As this clip begins, it is roughly 4:12pm Eastern time on Sunday afternoon, July 20, 1969, The lunar module of the Apollo 11 spacecraft is a few minutes shy of touchdown on the lunar surface – the first such attempt in manned space flight history.
It was a moment of high tension – a lot of things had to go right on the way to the moon and back, and as we nearly learned with Apollo 13 a few months later, potential disaster and tests of fate always seemed to be lurking. But on those eight days that wound up being the greatest adventure Man has yet to take – things went remarkably smoothly, all things considering.
The landing created the most tension, which is why I’m showing this – and not the moon walk itself. There are a few computer alarms that made the scheduling of the landing itself a bit tighter, and when astronauts Neil Armstrong and Buzz Aldrin finally touched down – they used up all but a few seconds of the fuel budgeted for the landing. Had they run out – they would have had to cancel the landing at the last moment and go back home unsuccessfully, and let Apollo 12 take the next crack at it.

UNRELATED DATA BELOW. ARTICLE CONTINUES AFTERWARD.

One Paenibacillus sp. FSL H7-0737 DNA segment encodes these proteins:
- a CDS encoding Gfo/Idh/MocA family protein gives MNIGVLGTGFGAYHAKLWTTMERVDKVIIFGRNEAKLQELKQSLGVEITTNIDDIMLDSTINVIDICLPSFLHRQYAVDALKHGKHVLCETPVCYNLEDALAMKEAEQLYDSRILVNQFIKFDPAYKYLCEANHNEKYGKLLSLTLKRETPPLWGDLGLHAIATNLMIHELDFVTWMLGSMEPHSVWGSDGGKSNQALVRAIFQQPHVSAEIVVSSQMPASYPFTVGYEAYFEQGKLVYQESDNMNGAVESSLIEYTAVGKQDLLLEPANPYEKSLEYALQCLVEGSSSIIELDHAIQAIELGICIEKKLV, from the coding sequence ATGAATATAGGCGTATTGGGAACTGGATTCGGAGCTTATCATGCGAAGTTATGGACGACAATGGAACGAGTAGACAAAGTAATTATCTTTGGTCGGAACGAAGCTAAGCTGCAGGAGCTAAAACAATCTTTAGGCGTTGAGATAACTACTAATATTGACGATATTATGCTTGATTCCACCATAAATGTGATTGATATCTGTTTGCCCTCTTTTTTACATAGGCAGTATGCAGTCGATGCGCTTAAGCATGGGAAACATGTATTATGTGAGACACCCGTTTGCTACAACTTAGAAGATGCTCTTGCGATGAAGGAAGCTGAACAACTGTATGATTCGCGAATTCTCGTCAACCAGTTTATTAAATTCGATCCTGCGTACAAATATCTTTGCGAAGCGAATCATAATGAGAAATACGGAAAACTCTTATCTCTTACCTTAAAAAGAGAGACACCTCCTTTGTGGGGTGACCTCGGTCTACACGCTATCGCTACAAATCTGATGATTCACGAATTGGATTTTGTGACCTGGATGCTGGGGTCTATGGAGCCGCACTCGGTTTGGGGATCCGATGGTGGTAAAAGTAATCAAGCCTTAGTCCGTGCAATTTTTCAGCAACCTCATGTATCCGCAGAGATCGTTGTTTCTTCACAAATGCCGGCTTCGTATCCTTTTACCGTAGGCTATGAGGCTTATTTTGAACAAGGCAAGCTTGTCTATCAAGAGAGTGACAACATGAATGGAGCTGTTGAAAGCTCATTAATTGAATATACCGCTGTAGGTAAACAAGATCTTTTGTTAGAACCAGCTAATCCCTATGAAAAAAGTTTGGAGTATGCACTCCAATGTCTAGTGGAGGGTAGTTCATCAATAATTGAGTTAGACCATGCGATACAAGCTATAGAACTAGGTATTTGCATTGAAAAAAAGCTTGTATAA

A remarkable feat made even more so by the commentary of Walter Cronkite and astronaut Wally Schirra – who let the audio coming from Apollo 11 paint the pictures for the most part. In the end, even the hardened Cronkite was at a loss for words at the accomplishment, simply saying – “Man on the moon!”